China promises 'thorough' investigation into Neil Heywood's death

 

China's ruling Communist Party said today that it is committed to
probing a political scandal that includes an investigation into the
suspected murder of a British businessman, following new appeals from
Britain's senior politicians for a swift investigation that is free from
political meddling.

The statement by the official Xinhua News Agency came hours after Prime Minister David Cameron and Foreign Secretary William Hague both held talks with China's propaganda chief, Li Changchun, during his visit to Britain.

They demanded assurances over inquiries into the November 15 death of Briton Neil Heywood in a hotel in the south western Chinese city of Chongqing that has been linked to the wife of the metropolis' former top official, Bo Xilai.

The appeals are a sign of the extraordinary international links to the dismissal of Mr Bo, who had been among China's most powerful politicians.

The political crisis is China's biggest - and by far messiest - in years.

The scandal was set in motion on February 6, when Mr Bo's former right-hand man, Chongqing ex-police chief Wang Lijun, made a surprising visit to the US consulate in the nearby city of Chengdu.

Mr Wang expressed suspicions about Heywood's death, originally termed accidental, before being taken into the custody of investigators in Beijing. Mr Wang's whereabouts are now unknown.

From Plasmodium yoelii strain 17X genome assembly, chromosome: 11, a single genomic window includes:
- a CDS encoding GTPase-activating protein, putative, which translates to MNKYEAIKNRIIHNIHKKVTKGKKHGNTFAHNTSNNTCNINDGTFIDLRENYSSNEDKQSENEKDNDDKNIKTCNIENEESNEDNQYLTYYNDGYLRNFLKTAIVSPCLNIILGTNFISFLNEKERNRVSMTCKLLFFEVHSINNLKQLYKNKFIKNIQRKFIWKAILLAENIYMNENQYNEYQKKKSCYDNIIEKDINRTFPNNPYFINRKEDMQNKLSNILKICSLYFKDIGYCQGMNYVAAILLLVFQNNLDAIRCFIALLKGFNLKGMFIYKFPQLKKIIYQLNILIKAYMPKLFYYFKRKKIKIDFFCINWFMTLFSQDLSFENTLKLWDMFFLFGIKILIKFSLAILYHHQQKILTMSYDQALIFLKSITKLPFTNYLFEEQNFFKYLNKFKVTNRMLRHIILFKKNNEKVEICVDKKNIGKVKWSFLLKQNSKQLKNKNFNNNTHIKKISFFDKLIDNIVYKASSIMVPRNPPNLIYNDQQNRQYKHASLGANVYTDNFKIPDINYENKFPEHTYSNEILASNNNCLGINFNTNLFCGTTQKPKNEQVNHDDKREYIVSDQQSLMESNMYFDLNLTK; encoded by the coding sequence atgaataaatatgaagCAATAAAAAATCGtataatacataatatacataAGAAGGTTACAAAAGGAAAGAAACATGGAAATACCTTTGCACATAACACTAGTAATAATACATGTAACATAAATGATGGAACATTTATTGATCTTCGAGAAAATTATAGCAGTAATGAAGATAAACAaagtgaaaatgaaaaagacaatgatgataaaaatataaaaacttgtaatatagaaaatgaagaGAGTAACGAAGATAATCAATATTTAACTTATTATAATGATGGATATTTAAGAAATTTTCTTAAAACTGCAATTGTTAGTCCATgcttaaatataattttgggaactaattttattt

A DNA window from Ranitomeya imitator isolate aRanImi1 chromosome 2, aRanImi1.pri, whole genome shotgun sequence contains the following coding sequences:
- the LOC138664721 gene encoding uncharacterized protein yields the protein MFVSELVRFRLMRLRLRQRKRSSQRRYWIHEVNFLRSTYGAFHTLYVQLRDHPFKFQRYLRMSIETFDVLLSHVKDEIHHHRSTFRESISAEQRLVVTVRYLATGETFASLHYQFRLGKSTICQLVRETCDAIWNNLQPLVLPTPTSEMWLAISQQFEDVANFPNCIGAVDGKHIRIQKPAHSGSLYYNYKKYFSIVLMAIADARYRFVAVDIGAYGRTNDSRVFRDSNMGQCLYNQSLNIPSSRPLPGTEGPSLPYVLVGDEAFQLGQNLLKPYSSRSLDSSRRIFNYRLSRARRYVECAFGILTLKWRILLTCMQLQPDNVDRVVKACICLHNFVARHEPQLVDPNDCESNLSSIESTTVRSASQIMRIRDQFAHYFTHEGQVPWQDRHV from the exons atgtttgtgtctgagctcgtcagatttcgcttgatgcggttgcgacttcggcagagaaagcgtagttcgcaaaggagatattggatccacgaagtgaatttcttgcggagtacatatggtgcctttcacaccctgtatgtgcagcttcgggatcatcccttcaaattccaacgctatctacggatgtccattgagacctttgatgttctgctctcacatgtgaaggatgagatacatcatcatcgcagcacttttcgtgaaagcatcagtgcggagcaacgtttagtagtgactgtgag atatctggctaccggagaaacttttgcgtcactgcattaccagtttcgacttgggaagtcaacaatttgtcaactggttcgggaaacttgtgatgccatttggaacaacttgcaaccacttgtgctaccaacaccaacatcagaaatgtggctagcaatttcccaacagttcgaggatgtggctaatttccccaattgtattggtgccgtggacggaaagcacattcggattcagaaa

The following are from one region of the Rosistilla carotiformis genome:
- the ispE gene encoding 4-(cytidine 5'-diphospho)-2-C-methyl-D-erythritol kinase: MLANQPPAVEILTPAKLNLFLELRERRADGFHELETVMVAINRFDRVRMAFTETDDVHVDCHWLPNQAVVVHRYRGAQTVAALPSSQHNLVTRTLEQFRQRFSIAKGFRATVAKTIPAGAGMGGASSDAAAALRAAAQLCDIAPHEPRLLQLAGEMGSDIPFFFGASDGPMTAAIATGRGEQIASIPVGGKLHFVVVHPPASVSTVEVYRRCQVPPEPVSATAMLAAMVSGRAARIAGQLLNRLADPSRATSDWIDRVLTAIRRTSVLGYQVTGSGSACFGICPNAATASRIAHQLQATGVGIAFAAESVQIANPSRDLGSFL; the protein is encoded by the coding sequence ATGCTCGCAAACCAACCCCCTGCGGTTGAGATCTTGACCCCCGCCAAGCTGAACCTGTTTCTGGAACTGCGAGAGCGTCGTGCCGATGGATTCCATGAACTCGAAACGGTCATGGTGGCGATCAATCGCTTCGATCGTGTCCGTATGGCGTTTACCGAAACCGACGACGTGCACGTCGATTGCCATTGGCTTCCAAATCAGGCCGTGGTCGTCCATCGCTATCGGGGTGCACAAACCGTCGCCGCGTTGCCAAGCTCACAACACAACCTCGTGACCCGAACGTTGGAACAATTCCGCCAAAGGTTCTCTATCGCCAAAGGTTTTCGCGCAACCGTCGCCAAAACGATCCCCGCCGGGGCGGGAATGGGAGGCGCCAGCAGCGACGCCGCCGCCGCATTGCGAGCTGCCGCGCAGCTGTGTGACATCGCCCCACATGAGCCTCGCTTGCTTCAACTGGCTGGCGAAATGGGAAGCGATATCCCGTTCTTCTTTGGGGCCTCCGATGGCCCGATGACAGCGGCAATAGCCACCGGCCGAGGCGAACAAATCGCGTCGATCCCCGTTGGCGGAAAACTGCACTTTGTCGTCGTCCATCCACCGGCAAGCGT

The party's Central Committee "has made a resolute decision to thoroughly investigate related events and release information in a timely manner, a manifestation of its high sense of responsibility to the causes of the party and the people," the Xinhua statement said.

"Based on the facts made public so far, the Wang Lijun incident is a serious political event that has created an adverse influence both at home and abroad, the death of Neil Heywood is a serious criminal case involving the kin and aides of a party and state leader, and Bo has seriously violated party discipline," the statement said.

Mr Bo was sacked as Chongqing's party secretary on March 15 and suspended as a Politburo member for what were described as serious violations of discipline, possibly including interference in a police investigation or corruption.

Mr Bo's wife, Gu Kailai, and aide Zhang Xiaojun were formally named on April 10 as suspects in the death of Heywood, a long-time resident of China and a friend and business associate of the Bo family. They have been handed over to investigators.

Speculation has focused on the possibility that Mr Heywood was poisoned, rather than dying from excess drinking or a heart attack as was originally claimed.

The scandal has been hugely embarrassing for the country's insular leadership, both in its salacious revelations and in the involvement of foreign political forces. With the proliferation of the internet and microblogging, the leadership has struggled to control the spread of rumours and unconfirmed reports about the involvement of other top leaders.

Mr Bo had been considered a candidate for the party's all-powerful Politburo Standing Committee when new members are picked this autumn, although his political career now seems over.

That has raised new questions about the makeup of the future leadership, although Vice President Xi Jinping remains in place to take over as party leader in the autumn and president next spring.

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